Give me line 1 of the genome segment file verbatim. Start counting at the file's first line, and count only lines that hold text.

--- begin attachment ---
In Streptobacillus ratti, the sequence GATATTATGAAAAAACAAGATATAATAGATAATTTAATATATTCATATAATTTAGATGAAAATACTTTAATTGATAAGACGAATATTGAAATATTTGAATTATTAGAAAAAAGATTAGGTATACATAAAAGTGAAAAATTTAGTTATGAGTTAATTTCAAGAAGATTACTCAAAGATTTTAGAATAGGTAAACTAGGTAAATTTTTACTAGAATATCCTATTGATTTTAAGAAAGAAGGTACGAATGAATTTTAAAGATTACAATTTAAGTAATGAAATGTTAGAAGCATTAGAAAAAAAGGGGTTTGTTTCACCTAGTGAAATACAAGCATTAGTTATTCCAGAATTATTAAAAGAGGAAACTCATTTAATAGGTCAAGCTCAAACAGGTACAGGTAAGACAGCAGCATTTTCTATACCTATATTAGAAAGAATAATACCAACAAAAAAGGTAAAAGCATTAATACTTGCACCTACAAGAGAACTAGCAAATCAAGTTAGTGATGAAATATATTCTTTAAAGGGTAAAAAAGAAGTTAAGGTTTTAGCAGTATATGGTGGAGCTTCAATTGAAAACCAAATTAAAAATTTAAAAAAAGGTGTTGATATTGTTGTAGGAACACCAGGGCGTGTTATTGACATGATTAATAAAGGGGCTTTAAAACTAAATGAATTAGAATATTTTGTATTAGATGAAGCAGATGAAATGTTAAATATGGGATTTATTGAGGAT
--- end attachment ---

In Streptobacillus ratti, the sequence GATATTATGAAAAAACAAGATATAATAGATAATTTAATATATTCATATAATTTAGATGAAAATACTTTAATTGATAAGACGAATATTGAAATATTTGAATTATTAGAAAAAAGATTAGGTATACATAAAAGTGAAAAATTTAGTTATGAGTTAATTTCAAGAAGATTACTCAAAGATTTTAGAATAGGTAAACTAGGTAAATTTTTACTAGAATATCCTATTGATTTTAAGAAAGAAGGTACGAATGAATTTTAAAGATTACAATTTAAGTAATGAAATGTTAGAAGCATTAGAAAAAAAGGGGTTTGTTTCACCTAGTGAAATACAAGCATTAGTTATTCCAGAATTATTAAAAGAGGAAACTCATTTAATAGGTCAAGCTCAAACAGGTACAGGTAAGACAGCAGCATTTTCTATACCTATATTAGAAAGAATAATACCAACAAAAAAGGTAAAAGCATTAATACTTGCACCTACAAGAGAACTAGCAAATCAAGTTAGTGATGAAATATATTCTTTAAAGGGTAAAAAAGAAGTTAAGGTTTTAGCAGTATATGGTGGAGCTTCAATTGAAAACCAAATTAAAAATTTAAAAAAAGGTGTTGATATTGTTGTAGGAACACCAGGGCGTGTTATTGACATGATTAATAAAGGGGCTTTAAAACTAAATGAATTAGAATATTTTGTATTAGATGAAGCAGATGAAATGTTAAATATGGGATTTATTGAGGAT